FASEB is pleased to announce that Diane Mathis, PhD, has been chosen to receive the FASEB 2017 Excellence in Science Award. The award recognizes women whose outstanding career achievements in biological science have contributed significantly to further our understanding of a particular discipline by excellence in research. This prestigious award carries with it an unrestricted research grant of $10K.
Dr. Mathis is a Professor in the Department of Microbiology and Immunobiology at Harvard Medical School, where she holds the Morton Grove-Rasmussen Chair of Immunohematology. She is also an Associate Member of the Broad Institute of MIT/Harvard. Her outstanding research contributions, service to the professional community and mentoring of students at all levels made her the final choice of our committee.
Dr. Mathis’s scientific research is internationally recognized for its contributions to understanding the molecular mechanisms of immunological tolerance, pathogenic processes in autoimmune and inflammatory diseases, and mechanisms of immune regulation.
Dr. Mathis is internationally recognized for her numerous contributions to the field of immunology in many ways. She has served on the editorial boards of 21 prestigious journals, currently including J. Experimental Medicine, Immunity, Modern Rheumatology, Molecular Medicine, Nature Communications, Cell Metabolism and eLife. She has given dozens of guest lectures and keynote presentations at prestigious national and international venues, including the NIH Director’s Lecture Series, Rockefeller University’s Harvey Lecture, Yale’s Janeway Lecture, and the Leonardo da Vinci Lecture at DIBIT, Milano.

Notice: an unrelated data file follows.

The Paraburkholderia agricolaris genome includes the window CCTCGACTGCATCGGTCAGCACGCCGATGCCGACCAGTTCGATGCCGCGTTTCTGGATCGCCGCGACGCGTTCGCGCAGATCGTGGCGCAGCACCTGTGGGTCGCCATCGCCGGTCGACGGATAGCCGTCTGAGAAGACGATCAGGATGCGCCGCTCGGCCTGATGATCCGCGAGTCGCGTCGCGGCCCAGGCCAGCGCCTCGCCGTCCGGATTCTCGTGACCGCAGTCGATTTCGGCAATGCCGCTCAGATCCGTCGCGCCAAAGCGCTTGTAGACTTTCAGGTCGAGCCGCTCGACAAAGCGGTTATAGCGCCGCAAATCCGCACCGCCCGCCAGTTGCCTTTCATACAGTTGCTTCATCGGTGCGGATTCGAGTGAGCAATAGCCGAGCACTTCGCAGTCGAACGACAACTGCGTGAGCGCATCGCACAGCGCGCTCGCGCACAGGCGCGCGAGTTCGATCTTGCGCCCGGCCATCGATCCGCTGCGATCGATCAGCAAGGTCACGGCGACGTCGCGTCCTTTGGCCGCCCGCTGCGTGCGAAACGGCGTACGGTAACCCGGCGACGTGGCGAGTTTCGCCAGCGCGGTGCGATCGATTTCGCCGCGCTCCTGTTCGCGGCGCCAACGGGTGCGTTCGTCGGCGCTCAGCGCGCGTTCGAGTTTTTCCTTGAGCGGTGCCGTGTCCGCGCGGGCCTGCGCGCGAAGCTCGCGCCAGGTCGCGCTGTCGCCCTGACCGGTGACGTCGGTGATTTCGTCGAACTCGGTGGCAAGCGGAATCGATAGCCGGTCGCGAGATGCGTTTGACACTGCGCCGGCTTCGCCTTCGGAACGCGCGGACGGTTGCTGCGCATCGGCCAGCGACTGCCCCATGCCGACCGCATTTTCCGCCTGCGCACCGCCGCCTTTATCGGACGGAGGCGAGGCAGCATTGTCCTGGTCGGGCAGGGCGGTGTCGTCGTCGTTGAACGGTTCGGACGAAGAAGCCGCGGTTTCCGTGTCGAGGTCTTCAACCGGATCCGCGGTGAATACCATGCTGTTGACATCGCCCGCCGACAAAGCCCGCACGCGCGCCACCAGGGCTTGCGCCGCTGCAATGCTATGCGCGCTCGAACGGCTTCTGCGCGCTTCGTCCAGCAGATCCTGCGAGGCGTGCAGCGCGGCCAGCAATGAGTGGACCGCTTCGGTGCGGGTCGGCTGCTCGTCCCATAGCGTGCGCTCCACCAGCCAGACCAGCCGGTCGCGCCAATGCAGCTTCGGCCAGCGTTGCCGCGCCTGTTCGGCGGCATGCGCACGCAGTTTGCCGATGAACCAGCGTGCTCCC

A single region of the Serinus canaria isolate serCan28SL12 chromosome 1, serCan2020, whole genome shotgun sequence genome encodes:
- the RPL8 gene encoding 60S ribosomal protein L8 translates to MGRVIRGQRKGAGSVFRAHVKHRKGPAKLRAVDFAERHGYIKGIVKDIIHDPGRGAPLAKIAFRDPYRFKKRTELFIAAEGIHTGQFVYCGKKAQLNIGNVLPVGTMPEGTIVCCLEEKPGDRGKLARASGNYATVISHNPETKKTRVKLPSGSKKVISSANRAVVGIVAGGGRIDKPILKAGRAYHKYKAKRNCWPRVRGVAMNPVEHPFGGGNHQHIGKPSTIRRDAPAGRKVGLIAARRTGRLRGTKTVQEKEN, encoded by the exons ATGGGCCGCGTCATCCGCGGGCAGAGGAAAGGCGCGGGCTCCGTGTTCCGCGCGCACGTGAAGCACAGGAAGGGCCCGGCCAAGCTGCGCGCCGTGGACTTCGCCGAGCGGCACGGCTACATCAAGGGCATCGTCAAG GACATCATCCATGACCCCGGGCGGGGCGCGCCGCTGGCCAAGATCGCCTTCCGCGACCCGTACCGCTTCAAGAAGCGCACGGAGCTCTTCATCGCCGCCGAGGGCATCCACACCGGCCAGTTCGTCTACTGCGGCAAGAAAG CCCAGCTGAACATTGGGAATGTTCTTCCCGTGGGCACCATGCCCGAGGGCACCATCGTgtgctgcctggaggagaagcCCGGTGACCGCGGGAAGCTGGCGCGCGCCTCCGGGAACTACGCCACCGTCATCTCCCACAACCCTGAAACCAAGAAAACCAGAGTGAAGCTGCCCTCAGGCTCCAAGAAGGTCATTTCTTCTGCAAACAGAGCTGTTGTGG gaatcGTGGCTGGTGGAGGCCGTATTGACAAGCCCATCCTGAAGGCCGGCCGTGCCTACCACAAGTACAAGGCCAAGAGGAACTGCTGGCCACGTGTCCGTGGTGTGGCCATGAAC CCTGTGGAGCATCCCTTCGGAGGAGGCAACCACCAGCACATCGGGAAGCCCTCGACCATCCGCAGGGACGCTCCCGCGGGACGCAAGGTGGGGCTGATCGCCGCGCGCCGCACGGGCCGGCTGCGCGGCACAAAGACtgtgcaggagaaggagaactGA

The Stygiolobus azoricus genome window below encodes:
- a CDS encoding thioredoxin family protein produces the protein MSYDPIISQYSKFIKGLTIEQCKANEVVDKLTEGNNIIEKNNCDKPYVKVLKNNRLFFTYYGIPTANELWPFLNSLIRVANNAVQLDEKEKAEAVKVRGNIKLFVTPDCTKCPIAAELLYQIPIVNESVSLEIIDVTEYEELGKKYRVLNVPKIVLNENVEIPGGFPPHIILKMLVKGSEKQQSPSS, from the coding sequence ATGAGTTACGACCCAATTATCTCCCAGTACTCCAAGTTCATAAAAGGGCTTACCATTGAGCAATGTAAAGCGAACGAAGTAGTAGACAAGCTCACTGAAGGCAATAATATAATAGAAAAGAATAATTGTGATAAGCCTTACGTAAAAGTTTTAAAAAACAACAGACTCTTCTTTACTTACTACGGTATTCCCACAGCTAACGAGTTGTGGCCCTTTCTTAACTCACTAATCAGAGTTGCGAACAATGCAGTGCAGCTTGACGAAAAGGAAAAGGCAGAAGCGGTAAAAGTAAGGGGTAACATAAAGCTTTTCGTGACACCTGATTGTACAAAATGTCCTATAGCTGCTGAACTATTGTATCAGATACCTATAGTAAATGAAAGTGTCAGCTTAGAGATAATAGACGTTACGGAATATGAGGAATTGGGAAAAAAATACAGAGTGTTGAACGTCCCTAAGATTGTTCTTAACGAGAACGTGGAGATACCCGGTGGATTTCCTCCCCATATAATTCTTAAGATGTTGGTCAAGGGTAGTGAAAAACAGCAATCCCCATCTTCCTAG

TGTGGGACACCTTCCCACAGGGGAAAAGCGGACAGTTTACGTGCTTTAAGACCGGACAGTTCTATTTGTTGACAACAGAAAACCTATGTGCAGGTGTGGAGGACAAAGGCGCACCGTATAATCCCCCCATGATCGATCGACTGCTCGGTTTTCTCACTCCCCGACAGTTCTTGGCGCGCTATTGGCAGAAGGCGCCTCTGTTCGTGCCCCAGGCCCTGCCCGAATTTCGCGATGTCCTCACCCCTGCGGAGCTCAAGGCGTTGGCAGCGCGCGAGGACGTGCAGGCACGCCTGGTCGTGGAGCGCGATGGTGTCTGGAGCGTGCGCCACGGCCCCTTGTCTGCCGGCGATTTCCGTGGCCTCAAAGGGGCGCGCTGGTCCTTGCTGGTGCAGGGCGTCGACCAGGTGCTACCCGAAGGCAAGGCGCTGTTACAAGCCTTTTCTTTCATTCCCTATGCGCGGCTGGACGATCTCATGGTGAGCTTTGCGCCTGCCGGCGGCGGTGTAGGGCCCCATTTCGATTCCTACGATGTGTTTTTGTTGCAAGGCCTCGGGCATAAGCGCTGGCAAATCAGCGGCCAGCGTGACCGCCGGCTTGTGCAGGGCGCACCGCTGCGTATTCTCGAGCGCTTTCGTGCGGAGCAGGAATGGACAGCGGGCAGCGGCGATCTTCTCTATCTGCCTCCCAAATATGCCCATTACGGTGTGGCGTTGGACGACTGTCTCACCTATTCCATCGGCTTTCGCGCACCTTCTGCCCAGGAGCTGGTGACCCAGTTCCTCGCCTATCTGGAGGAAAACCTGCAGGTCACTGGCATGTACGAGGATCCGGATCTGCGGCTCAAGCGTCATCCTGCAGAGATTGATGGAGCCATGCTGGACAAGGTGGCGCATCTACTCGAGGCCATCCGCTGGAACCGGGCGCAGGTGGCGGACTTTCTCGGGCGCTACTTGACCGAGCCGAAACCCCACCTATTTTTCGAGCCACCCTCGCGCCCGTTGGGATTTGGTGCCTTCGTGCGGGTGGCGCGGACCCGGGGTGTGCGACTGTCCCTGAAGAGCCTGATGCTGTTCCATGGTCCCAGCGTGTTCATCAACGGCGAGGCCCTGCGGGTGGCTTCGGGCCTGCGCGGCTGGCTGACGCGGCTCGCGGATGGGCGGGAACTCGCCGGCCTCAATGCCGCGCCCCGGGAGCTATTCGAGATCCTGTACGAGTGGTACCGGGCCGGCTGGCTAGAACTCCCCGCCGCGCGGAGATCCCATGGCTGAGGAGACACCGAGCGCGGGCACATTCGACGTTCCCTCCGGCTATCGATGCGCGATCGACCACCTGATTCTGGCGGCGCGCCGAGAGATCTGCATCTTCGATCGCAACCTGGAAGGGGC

Dr. Mathis has been engaged in a high level of service contributions, particularly in the international arena. She has served on the Scientific Advisory/Review Boards of the Pasteur Institute (France), Max Planck Institute for Immunology (Germany), Riken Institute for Allergy and Immunology (Japan), Walter and Eliza Hall Institute (Australia), the Jackson Laboratory and the Howard Hughes Medical Institute, among many others.
Dr. Mathis’ teaching and mentoring accomplishments are equally impressive. She is an active lecturer in Harvard Medical School’s Immunology Program. In her own laboratory, she has trained a large number of postdoctoral fellows, graduate students and undergraduate students.
Written by: Sally A. Moody, PhD
Professor and Chair, Anatomy and Regenerative Biology
The George Washington University School of Medicine and Health Sciences